Diagnostic accuracy of clinical tests for ankle syndesmosis injury
- Amy D Sman1,
- Claire E Hiller1,
- Katherine Rae2,
- James Linklater3,
- Deborah A Black1,
- Leslie L Nicholson1,
- Joshua Burns1,
- Kathryn M Refshauge1
- 1Faculty of Health Sciences, University of Sydney, Lidcombe, New South Wales, Australia
- 2Sports Clinic, University of Sydney, Camperdown, New South Wales, Australia
- 3Castlereagh Imaging, St Leonards, New South Wales, Australia
- Correspondence to Amy D Sman, Faculty of Health Sciences, University of Sydney, Cumberland Campus C42, PO Box 170, Lidcombe, NSW 1825, Australia;
- Accepted 19 October 2013
- Published Online First 19 November 2013
Objective Our aim was to investigate the diagnostic accuracy of the clinical presentation of ankle syndesmosis injury and four common clinical diagnostic tests.
Design Cross-sectional diagnostic accuracy study.
Setting 9 clinics in two Australian cities.
Participants 87 participants (78% male) with an ankle sprain injury presenting to participating clinics within 2 weeks of injury were enrolled.
Methods Clinical presentation, dorsiflexion-external rotation stress test, dorsiflexion lunge with compression test, squeeze test and ankle syndesmosis ligament palpation were compared with MRI results (read by a blinded radiologist) as a reference standard. Tests were evaluated using diagnostic accuracy, sensitivity, specificity and likelihood ratios (LRs). A backwards stepwise Cox regression model determined the combined value of the clinical tests.
Results The clinical presentation of an inability to perform a single leg hop had the highest sensitivity (89%) with a negative LR of 0.37 (95% CI 0.13 to 1.03). Specificity was highest for pain out of proportion to the apparent injury (79%) with a positive LR of 3.05(95% CI 1.68 to 5.55). Of the clinical tests, the squeeze test had the highest specificity (88%) with a positive LR of 2.15 (95% CI 0.86 to 5.39). Syndesmosis ligament tenderness (92%) and the dorsiflexion-external rotation stress test (71%) had the highest sensitivity values and negative LR of 0.28 (95% CI 0.09 to 0.89) and 0.46 (95% CI 0.27 to 0.79), respectively. Syndesmosis injury was four times more likely to be present with positive syndesmosis ligament tenderness (OR 4.04, p=0.048) or a positive dorsiflexion/external rotation stress test (OR 3.9, p=0.004).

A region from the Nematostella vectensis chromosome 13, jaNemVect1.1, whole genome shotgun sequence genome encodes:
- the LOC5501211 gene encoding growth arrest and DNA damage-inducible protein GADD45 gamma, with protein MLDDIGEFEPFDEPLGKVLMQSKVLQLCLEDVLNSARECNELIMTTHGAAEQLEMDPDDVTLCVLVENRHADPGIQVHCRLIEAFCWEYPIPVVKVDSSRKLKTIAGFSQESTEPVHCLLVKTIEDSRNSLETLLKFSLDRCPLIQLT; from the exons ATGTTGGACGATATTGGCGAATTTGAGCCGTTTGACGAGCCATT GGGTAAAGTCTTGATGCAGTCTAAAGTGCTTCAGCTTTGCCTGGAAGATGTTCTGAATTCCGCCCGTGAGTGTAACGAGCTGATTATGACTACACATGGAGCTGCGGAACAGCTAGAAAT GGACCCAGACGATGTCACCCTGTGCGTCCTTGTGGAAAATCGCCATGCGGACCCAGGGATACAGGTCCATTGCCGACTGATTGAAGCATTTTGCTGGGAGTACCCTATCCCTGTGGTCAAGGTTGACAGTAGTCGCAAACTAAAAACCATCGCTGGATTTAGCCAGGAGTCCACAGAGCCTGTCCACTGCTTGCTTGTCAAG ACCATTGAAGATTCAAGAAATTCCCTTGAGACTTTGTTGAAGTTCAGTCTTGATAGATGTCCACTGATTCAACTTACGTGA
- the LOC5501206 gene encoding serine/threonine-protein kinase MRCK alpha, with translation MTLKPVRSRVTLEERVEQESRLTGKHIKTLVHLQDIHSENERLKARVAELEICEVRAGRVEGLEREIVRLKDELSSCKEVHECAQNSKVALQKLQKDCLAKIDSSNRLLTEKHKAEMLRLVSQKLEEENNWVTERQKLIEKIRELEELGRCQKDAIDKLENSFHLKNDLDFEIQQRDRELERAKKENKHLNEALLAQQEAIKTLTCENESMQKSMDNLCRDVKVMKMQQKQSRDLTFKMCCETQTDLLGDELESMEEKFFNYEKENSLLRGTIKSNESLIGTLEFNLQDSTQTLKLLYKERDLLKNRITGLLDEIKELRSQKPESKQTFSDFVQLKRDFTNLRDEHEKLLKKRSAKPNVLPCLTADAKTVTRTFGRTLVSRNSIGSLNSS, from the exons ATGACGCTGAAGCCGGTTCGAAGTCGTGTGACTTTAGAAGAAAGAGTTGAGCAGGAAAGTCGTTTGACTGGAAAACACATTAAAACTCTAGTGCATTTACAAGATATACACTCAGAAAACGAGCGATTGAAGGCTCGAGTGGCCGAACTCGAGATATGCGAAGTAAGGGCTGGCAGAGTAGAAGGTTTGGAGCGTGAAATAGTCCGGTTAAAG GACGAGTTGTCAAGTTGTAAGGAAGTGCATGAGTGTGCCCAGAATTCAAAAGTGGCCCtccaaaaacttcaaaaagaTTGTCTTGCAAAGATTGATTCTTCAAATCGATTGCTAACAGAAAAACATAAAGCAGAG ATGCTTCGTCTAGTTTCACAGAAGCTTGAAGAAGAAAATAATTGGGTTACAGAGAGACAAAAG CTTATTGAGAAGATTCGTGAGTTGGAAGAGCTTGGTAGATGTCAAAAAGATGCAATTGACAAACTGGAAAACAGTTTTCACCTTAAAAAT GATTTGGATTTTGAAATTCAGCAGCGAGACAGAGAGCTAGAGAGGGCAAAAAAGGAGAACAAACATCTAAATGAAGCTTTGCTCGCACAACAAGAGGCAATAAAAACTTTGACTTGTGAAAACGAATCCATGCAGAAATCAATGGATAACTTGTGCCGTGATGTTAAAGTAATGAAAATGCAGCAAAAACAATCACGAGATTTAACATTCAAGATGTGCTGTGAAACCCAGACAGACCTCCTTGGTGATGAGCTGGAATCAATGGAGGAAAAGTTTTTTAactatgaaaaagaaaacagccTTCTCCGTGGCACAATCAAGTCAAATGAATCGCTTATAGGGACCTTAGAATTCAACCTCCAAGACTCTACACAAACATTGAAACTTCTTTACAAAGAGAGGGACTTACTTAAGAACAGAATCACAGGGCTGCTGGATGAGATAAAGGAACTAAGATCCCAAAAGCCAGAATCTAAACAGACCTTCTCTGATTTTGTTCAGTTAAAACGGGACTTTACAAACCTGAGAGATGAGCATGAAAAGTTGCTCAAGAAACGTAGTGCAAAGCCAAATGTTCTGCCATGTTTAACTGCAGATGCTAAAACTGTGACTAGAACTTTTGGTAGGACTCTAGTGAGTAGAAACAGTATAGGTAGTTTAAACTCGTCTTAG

Conclusions Although no single test is sufficiently accurate for diagnosis, we recommend a combination of sensitive and specific signs, symptoms and tests to confirm ankle syndesmosis involvement. An inability to hop, syndesmosis ligament tenderness and the dorsiflexion-external rotation stress test (sensitive) may be combined with pain out of proportion to injury and the squeeze test (specific).